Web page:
One would think the effect of the invention and mass production of the breech-loading rifle, the Gatling Gun, long range artillery and canister, and ironclad ships would have had more effect than it did. Mainly it led to higher casualties, but no obvious or major change in unit tactics.
It is often said that "technology was ahead of the tactics" in the Civil War, which is undoubtedly true. The entire US economy and industry in both sectors of the country was organized around the war effort, the first time America had fully done so. This meant the advances in technology for the time were rapid and devastating on the battlefield.
With the advent of the first machine gun in 1862, traditional units in line tactics became even more suicidal than they had been before. You would think this would have led to more emphasis on mobility and cavalry use, or to flanking movements by smaller units, but for the most part it did not.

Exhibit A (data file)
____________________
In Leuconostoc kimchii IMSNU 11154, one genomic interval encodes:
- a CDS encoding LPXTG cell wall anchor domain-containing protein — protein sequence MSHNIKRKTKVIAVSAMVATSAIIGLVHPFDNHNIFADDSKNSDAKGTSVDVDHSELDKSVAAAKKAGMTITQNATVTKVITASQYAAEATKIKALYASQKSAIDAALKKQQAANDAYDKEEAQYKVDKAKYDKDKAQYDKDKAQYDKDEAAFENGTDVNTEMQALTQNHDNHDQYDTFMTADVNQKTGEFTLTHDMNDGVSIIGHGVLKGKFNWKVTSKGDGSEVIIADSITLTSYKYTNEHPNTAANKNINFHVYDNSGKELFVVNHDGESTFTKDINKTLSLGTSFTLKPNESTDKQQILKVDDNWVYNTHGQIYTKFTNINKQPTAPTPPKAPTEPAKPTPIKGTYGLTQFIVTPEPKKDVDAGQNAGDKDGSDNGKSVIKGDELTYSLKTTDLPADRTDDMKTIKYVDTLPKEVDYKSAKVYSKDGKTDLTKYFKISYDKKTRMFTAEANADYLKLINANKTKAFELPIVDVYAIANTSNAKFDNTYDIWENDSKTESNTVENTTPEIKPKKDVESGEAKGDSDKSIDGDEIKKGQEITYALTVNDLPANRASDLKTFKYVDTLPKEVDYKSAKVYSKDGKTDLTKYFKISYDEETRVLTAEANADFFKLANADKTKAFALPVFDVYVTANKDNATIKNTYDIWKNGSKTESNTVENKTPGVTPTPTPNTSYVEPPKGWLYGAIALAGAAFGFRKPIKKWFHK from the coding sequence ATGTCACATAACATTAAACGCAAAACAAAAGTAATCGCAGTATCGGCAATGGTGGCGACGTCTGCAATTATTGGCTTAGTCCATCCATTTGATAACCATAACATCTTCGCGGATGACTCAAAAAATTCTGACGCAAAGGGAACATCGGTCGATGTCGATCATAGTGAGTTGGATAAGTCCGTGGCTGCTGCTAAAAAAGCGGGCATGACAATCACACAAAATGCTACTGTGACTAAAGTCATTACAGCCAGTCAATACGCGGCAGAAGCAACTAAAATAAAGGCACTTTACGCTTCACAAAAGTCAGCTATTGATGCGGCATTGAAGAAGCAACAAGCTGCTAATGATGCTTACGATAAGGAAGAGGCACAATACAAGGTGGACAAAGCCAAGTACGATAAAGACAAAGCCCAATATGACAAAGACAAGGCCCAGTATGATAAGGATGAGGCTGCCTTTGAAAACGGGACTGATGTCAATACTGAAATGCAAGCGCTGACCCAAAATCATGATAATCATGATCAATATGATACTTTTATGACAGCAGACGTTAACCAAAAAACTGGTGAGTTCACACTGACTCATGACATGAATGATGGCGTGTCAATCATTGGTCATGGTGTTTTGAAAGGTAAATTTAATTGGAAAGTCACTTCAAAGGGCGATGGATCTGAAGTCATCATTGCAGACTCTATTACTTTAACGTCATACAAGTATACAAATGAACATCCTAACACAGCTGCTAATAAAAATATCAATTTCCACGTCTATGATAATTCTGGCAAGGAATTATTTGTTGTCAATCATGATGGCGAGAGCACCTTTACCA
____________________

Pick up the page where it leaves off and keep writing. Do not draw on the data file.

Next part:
When the USS Monitor and USS Virginia fought it out inconclusively in the first iron navy battle, it made every other wooden ship on Earth obsolete. A successful effort to build more may have led to a significant breach of the Union blockade, but no concerted effort was made. The first use of the breach-loading repeating rifle took place during Sherman's March in 1864, and the South had no effective counter in terms of technology and tactics.
So the answer to your question is, surprisingly, very little effect at all.